13 June 2022

Why It's Important For Your Dog To Follow You

Have you ever been pulled off your feet by your dog? Wouldn’t you prefer for your dog to learn to follow you, even if there were no leash?

They aren’t dragging you down the street to be combattive; they actually want to please you. When your dog believes it’s their duty to encounter any dangers before you do, they control the walk. However, if you show them that you can communicate clearly, be the strong leader they need, and then build trust between you, they’ll relax and take their cues from you no matter what you encounter.

When we teach leash training, our goal is to get you and your pup to the point where the leash is there only for security. Once your dog trusts you to lead them, why wouldn’t they simply follow you?

Here are a few quick tips to get your dog to stop pulling on the leash:

  • Start each walk by having your dog come to you, not the other way around. By establishing that you are the leader, your dog will be more likely to fall in line when you go outside. Grab the leash and call your dog to you. Ensure they wait calmly, either sitting or standing, while you attach the leash.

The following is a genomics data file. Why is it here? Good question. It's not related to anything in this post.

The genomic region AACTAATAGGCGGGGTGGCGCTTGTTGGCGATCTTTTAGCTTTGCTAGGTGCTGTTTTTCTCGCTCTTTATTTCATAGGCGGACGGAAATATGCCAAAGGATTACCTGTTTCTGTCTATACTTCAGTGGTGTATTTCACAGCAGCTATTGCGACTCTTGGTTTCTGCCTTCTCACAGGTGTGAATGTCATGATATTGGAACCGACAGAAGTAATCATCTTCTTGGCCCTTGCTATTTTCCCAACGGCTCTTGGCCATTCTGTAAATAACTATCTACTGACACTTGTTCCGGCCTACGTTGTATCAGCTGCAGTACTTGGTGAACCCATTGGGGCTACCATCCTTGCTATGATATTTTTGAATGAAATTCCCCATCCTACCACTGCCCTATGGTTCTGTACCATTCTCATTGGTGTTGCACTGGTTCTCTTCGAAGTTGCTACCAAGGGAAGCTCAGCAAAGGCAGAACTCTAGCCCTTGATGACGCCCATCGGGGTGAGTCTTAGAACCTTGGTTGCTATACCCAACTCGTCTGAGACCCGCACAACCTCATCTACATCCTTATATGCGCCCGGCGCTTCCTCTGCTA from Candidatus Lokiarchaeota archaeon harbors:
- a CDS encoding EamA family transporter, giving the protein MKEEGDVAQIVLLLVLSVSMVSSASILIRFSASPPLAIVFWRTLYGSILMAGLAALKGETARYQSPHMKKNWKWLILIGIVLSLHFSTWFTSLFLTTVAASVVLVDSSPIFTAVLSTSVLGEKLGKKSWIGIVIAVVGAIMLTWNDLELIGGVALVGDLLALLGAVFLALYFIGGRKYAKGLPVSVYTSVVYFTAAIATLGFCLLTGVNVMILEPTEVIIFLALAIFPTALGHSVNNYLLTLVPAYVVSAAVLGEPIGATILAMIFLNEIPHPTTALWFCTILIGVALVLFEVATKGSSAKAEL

• Don’t let your dog rush out the door. In fact, don’t let your dog get ahead of you at all. A properly-trained dog will stay beside or slightly behind you and let you lead. It will help your dog feel more comfortable and confident during the walk.

  • Keep your dog's attention and focus on you. An excited, unfocused dog can get distracted and could even dart into the path of danger. Do what you need to do in order to keep your pet’s attention on you and your commands.

  • Don’t let your own distractions cause your dog to lose confidence in you as their leader. Walk tall, keep your dog close, and never let them drag you or pull on the lead. Retractable leashes can make this last part difficult, so stick to standard leashes if possible.

  • Let your dog have a few minutes to do their business before you begin your actual walk. Don’t let them get away with marking territory only for the sake of it. Keep them focused and moving so they're not tempted to leave their scent every few feet.

  • Finally, please don't let your dog off their leash unless you are in a designated leash-free area. This is for your dog’s safety as well as the safety of others!

Get out there and enjoy walking your pup often, daily if possible. Walking or hiking together is an opportunity not only to get exercise and fresh air, but to build and reinforce the kind of relationship you want to have with your dog. Walking to heel, coming when called, and gate/door manners are all valuable basics that can sharpen your dog’s response to you.

Remember, though, that if your walks are still frustrating your local Bark Busters trainer would be happy to help you.

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